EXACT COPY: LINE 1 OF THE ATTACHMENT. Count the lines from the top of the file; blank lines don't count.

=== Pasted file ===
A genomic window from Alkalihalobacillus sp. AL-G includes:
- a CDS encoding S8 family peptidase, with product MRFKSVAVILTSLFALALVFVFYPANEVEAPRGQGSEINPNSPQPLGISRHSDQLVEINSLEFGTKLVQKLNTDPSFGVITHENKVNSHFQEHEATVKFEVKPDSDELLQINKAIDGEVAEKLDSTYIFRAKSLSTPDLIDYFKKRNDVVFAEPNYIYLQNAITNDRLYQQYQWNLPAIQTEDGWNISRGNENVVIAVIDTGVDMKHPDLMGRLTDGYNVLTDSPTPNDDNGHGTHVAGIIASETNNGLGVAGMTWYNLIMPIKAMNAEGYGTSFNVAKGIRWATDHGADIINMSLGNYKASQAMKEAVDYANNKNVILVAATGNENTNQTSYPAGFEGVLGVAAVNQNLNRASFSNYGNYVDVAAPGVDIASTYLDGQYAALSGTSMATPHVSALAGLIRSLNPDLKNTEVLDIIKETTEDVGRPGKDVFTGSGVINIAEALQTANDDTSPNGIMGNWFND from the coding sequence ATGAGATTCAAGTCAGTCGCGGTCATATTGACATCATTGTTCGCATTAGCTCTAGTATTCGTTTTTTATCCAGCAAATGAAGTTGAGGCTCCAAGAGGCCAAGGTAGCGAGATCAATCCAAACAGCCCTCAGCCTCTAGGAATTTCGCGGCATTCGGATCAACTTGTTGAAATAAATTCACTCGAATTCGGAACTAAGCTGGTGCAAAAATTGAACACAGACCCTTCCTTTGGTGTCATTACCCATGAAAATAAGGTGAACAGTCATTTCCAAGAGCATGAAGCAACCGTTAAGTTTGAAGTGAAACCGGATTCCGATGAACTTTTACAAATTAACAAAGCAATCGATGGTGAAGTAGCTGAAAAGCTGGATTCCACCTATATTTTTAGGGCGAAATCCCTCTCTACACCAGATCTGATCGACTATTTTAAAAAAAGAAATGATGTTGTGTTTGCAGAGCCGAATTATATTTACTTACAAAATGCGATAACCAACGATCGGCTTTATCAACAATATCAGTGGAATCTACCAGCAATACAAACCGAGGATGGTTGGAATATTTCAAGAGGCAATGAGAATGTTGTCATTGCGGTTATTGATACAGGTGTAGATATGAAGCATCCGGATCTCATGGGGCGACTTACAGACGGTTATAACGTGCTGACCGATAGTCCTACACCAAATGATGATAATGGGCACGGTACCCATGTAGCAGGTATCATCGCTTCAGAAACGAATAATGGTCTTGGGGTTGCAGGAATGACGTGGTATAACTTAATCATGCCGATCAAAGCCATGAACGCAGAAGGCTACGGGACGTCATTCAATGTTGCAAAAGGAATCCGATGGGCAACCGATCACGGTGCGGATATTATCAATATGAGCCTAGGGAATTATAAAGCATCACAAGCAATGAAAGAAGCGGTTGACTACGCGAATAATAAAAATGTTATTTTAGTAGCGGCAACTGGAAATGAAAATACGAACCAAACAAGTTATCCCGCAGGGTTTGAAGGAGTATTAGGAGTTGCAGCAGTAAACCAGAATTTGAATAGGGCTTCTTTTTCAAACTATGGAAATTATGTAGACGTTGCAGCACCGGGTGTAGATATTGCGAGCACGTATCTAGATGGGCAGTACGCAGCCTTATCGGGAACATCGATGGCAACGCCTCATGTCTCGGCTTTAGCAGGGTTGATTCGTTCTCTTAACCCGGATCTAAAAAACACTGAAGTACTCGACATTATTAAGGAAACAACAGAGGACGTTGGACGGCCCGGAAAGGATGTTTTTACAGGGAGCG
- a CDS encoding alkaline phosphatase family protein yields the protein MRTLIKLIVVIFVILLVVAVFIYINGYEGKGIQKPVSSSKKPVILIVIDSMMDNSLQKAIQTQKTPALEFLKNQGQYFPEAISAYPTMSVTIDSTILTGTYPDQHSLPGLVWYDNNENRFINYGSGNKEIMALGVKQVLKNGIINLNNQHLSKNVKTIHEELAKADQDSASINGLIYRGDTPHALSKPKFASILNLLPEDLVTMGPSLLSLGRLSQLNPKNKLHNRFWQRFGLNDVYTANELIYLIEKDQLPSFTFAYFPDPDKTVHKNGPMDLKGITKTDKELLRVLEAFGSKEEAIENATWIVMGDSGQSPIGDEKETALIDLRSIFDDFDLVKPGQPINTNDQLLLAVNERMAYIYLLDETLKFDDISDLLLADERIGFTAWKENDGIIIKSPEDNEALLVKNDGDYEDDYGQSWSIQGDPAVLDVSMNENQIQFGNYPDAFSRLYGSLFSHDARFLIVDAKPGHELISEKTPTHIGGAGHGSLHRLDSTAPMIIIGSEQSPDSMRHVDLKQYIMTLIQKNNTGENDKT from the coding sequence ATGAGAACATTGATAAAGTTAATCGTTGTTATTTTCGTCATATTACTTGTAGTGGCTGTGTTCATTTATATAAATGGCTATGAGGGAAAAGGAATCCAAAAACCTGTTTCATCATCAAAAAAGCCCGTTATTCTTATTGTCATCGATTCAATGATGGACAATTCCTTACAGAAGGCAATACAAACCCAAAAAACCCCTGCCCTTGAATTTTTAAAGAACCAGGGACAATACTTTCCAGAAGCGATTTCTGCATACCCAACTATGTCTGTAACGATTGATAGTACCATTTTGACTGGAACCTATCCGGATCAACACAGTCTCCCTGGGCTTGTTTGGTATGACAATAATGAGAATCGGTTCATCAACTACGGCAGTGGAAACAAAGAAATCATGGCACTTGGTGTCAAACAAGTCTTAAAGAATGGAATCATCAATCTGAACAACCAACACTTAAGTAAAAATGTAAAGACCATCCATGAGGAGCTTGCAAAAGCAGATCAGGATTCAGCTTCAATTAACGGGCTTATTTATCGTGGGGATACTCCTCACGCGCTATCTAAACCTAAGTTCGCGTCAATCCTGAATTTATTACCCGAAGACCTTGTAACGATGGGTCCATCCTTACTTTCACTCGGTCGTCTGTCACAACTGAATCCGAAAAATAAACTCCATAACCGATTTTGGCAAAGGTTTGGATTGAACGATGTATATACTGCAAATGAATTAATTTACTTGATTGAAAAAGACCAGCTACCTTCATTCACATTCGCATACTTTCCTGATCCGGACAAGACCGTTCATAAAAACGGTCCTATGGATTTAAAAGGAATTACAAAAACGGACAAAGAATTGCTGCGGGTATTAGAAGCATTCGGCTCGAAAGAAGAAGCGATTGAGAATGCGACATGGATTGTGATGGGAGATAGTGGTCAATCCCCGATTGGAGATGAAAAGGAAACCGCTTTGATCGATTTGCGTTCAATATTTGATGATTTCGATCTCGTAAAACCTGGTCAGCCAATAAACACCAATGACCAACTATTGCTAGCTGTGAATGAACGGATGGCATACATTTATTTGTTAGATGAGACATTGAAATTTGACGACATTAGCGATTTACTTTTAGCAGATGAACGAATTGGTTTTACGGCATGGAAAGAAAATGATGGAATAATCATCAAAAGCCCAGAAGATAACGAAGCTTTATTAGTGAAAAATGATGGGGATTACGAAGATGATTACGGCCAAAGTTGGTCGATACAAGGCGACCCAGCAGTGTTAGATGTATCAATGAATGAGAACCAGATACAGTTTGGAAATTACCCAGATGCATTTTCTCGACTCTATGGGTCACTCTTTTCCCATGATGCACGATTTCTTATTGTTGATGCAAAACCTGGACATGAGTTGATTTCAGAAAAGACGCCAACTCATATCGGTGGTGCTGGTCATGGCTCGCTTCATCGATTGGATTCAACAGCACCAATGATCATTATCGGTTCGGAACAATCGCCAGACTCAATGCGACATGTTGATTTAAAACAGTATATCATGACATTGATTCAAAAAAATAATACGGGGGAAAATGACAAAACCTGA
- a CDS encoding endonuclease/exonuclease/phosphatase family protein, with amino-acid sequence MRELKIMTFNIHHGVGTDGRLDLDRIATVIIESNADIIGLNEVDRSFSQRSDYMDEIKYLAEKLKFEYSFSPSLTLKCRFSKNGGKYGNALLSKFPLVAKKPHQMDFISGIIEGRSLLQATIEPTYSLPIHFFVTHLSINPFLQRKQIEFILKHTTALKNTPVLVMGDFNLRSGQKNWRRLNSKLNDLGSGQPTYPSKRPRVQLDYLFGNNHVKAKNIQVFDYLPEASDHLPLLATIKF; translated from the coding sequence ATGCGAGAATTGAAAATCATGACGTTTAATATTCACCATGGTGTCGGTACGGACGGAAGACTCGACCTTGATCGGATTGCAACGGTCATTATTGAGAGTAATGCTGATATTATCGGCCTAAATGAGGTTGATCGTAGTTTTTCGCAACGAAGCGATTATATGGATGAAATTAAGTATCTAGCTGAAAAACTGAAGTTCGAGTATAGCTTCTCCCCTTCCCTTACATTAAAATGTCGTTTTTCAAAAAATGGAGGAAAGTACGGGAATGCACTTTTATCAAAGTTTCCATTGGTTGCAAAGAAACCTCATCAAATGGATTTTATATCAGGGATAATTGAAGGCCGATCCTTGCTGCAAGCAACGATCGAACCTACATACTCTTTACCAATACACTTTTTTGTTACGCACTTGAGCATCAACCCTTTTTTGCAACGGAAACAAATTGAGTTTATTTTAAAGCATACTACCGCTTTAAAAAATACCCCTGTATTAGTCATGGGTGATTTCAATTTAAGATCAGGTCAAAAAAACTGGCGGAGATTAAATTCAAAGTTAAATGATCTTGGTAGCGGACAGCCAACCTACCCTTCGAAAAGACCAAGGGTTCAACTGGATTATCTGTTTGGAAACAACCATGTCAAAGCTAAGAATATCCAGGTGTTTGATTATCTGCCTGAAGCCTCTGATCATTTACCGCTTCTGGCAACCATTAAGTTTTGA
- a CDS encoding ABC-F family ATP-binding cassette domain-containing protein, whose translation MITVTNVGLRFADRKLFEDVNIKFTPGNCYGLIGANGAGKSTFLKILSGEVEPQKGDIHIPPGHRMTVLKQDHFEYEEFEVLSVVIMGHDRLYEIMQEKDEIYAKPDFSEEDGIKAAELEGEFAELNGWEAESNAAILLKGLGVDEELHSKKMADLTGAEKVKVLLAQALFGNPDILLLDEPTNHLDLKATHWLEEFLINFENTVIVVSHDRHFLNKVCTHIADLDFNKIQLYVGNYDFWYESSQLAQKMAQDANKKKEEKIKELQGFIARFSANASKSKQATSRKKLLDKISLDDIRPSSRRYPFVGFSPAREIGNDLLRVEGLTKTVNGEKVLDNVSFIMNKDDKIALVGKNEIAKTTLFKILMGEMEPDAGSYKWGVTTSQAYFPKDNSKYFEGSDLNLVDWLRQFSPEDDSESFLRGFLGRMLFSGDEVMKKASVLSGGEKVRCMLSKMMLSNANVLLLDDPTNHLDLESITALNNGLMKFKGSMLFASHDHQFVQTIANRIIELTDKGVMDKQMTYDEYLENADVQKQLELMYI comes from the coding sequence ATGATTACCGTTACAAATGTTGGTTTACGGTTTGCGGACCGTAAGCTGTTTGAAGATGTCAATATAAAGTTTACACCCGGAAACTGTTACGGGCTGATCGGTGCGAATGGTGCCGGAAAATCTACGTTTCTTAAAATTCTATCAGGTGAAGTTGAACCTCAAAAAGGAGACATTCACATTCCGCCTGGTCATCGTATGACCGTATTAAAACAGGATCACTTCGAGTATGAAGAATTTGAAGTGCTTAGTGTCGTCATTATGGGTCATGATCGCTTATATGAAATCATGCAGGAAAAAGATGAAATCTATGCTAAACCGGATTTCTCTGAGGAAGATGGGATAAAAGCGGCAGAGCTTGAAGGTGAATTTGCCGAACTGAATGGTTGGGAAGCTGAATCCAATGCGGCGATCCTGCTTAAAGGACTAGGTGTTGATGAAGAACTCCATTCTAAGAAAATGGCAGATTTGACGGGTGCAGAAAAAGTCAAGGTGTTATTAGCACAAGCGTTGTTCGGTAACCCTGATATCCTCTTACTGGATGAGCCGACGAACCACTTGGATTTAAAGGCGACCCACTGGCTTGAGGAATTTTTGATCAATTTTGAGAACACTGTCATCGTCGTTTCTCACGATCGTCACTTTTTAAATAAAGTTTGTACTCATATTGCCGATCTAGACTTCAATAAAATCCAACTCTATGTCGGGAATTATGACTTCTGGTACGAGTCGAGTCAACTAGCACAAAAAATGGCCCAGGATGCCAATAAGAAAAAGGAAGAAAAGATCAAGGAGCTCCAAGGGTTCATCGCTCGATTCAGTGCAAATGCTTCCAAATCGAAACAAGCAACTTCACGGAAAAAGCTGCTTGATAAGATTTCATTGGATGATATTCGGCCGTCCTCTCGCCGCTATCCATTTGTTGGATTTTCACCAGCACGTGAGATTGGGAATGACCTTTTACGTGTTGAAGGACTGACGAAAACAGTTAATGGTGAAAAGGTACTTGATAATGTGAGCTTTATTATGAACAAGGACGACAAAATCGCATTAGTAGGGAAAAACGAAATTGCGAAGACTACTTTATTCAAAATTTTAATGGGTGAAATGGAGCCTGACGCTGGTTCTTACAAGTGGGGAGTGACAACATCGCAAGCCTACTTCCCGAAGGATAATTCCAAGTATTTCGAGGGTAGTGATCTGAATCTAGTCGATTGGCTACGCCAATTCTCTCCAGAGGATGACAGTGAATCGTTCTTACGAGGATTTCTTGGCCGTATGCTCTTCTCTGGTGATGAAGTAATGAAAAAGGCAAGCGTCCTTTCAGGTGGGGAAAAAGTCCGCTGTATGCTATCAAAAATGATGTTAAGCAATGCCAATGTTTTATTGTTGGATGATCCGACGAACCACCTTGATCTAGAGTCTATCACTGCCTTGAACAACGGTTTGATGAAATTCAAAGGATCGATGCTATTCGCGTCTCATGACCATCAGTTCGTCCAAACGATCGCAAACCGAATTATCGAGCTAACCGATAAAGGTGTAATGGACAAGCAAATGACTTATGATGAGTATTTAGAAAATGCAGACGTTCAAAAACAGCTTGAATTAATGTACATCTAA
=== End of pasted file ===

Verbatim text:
A genomic window from Alkalihalobacillus sp. AL-G includes: